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Utilizing hierarchical linear models, this study of 144 private schools (72 Catholic and 72 non-Catholic schools) drawn from the National Education Longitudinal Study of 1988 discovered that Catholic school students scored lower in reading than students at non-Catholic private schools. Analysis of internal school characteristics suggested that lower growth in reading achievement might be related in part to lower student morale in Catholic schools. However, we found no significant differences between Catholic and non-Catholic private secondary schools in the development of students' math, history/social studies, and science abilities from eighth to tenth grades. This study also identified important student- and school-level variables such as Catholicism, gender, risk factor, parental involvement, and enrollment size that help to explain the outcomes.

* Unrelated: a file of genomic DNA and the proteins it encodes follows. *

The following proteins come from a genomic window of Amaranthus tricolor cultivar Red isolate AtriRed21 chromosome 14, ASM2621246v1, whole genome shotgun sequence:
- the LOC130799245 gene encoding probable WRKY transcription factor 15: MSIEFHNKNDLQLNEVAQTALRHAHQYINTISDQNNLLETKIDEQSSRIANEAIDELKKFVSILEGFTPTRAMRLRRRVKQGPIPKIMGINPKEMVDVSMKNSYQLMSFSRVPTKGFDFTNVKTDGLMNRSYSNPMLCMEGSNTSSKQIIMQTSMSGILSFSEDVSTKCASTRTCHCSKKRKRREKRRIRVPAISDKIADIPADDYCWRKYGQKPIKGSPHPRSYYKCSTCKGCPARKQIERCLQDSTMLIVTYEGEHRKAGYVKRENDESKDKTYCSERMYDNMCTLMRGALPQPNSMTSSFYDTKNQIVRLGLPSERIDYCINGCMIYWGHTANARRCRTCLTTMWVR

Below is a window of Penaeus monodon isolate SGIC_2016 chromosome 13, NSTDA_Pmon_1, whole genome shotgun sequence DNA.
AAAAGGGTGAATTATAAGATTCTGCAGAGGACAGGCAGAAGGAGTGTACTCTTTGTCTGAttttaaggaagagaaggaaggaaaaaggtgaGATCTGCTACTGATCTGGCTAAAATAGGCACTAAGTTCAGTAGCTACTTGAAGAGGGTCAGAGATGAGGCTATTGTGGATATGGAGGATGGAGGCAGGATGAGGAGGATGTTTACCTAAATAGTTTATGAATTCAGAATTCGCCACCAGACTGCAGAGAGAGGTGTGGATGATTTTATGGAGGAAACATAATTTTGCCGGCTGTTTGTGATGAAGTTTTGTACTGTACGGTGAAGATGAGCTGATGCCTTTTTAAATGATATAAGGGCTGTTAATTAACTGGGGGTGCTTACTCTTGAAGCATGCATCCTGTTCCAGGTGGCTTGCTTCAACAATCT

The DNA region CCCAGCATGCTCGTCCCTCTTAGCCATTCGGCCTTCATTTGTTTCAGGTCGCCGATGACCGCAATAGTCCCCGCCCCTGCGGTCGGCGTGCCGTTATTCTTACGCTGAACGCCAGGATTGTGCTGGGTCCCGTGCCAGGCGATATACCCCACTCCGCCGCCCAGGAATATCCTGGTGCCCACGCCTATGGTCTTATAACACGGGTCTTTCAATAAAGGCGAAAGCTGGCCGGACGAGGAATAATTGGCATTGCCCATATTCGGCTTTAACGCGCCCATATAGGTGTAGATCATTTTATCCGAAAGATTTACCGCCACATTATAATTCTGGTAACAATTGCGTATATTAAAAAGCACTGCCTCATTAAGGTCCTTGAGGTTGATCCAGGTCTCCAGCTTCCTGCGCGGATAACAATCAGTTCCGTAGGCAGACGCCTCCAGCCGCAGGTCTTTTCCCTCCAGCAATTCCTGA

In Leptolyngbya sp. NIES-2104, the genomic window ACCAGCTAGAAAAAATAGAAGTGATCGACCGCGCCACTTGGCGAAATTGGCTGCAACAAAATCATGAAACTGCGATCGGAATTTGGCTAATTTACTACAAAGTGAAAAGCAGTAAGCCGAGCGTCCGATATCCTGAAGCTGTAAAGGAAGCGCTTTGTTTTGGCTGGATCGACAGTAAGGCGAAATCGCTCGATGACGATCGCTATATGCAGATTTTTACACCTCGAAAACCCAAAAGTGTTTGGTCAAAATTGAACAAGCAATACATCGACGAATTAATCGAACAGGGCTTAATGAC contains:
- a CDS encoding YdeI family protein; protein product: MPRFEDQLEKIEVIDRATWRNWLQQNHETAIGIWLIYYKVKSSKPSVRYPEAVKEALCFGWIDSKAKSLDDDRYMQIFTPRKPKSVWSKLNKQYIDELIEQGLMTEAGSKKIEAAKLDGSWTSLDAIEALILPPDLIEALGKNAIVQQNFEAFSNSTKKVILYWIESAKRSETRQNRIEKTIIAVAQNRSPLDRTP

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Kim, M. M. ., & Placier, M. (2004). Comparison of Academic Development in Catholic versus Non-Catholic Private Secondary Schools. Education Policy Analysis Archives, 12, 5. https://doi.org/10.14507/epaa.v12n5.2004